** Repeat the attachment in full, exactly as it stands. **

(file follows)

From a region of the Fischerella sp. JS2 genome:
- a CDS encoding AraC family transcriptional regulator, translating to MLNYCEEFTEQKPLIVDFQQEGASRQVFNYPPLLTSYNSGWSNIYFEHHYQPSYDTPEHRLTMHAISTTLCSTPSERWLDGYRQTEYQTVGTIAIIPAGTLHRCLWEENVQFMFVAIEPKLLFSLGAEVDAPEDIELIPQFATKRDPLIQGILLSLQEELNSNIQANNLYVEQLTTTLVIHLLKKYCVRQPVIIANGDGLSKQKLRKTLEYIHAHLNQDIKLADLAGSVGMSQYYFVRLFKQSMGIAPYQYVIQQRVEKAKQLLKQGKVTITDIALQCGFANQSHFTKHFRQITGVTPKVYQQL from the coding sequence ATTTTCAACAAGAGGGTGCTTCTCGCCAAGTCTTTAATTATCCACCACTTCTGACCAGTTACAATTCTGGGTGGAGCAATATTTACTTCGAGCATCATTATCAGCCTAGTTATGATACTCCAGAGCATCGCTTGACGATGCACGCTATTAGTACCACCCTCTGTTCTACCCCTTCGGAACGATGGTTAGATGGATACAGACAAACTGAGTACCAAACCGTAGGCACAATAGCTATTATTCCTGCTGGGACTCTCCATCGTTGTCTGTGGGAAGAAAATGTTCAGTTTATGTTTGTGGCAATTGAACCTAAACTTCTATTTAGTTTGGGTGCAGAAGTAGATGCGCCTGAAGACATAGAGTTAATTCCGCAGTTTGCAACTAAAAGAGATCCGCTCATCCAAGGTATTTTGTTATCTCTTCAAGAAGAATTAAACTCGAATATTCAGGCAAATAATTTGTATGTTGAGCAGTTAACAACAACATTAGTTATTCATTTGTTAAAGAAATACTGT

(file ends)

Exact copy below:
From a region of the Fischerella sp. JS2 genome:
- a CDS encoding AraC family transcriptional regulator, translating to MLNYCEEFTEQKPLIVDFQQEGASRQVFNYPPLLTSYNSGWSNIYFEHHYQPSYDTPEHRLTMHAISTTLCSTPSERWLDGYRQTEYQTVGTIAIIPAGTLHRCLWEENVQFMFVAIEPKLLFSLGAEVDAPEDIELIPQFATKRDPLIQGILLSLQEELNSNIQANNLYVEQLTTTLVIHLLKKYCVRQPVIIANGDGLSKQKLRKTLEYIHAHLNQDIKLADLAGSVGMSQYYFVRLFKQSMGIAPYQYVIQQRVEKAKQLLKQGKVTITDIALQCGFANQSHFTKHFRQITGVTPKVYQQL from the coding sequence ATTTTCAACAAGAGGGTGCTTCTCGCCAAGTCTTTAATTATCCACCACTTCTGACCAGTTACAATTCTGGGTGGAGCAATATTTACTTCGAGCATCATTATCAGCCTAGTTATGATACTCCAGAGCATCGCTTGACGATGCACGCTATTAGTACCACCCTCTGTTCTACCCCTTCGGAACGATGGTTAGATGGATACAGACAAACTGAGTACCAAACCGTAGGCACAATAGCTATTATTCCTGCTGGGACTCTCCATCGTTGTCTGTGGGAAGAAAATGTTCAGTTTATGTTTGTGGCAATTGAACCTAAACTTCTATTTAGTTTGGGTGCAGAAGTAGATGCGCCTGAAGACATAGAGTTAATTCCGCAGTTTGCAACTAAAAGAGATCCGCTCATCCAAGGTATTTTGTTATCTCTTCAAGAAGAATTAAACTCGAATATTCAGGCAAATAATTTGTATGTTGAGCAGTTAACAACAACATTAGTTATTCATTTGTTAAAGAAATACTGT